Primary structural variation in Anaplasma marginale Msp2 efficiently generates immune escape variants
Broschat, Shira L.
Noh, Susan M.
Palmer, Guy H.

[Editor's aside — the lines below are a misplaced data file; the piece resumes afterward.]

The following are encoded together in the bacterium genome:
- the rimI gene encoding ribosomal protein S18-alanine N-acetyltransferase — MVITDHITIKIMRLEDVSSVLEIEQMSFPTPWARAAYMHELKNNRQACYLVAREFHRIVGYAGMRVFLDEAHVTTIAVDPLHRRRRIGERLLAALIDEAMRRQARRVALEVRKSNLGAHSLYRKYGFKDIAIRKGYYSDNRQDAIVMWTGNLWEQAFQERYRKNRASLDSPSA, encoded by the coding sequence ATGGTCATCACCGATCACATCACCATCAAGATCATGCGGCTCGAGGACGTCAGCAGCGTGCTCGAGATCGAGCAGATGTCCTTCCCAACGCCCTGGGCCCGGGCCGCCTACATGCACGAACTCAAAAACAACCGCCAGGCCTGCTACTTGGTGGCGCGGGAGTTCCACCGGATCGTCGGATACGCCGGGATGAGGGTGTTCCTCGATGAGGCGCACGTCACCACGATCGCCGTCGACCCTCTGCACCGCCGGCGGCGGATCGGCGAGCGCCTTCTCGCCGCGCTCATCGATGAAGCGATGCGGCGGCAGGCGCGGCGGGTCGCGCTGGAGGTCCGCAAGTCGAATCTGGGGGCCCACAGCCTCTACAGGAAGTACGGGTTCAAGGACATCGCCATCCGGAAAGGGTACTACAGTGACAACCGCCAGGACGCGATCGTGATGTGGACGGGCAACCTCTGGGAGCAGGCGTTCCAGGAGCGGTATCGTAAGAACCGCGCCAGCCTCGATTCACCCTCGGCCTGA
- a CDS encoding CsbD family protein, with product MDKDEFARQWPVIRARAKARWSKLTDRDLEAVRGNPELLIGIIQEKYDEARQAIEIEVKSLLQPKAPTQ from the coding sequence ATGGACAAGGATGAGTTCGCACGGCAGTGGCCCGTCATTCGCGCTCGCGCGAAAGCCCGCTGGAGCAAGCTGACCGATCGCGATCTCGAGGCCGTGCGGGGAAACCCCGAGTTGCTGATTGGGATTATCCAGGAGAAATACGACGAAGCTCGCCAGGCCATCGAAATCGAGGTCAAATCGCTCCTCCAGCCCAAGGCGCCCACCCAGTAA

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Antigenic variation allows microbial pathogens to evade immune clearance and establish persistent infection. Anaplasma marginale utilizes gene conversion of a repertoire of silent msp2 alleles into a single active expression site to encode unique Msp2 variants. As the genomic complement of msp2 alleles alone is insufficient to generate the number of variants required for persistence, A. marginale uses segmental gene conversion, in which oligonucleotide segments from multiple alleles are recombined into the expression site to generate a novel msp2 mosaic, not represented elsewhere in the genome. Whether these segmental changes are sufficient to evade a broad antibody response is unknown. We addressed this question by identifying Msp2 variants that differed in primary structure within the immunogenic hypervariable region microdomains and tested whether these represented true antigenic variants. The minimal primary structural difference between variants was a single amino acid resulting from a codon insertion and overall the amino acid identity among paired microdomains ranged from 18-92%. Collectively, 89% of the expressed structural variants were also antigenic variants across all biological replicates, independent of a specific host major histocompatibility complex haplotype. Biologic relevance is supported by the following: i) all structural variants were expressed during infection of a natural host; ii) the structural variation observed in the microdomains corresponded to the mean length of variants generated by segmental gene conversion; and iii) antigenic variants were identified using a broad antibody response that developed during infection of a natural host. The findings demonstrate that segmental gene conversion efficiently generates Msp2 antigenic variants.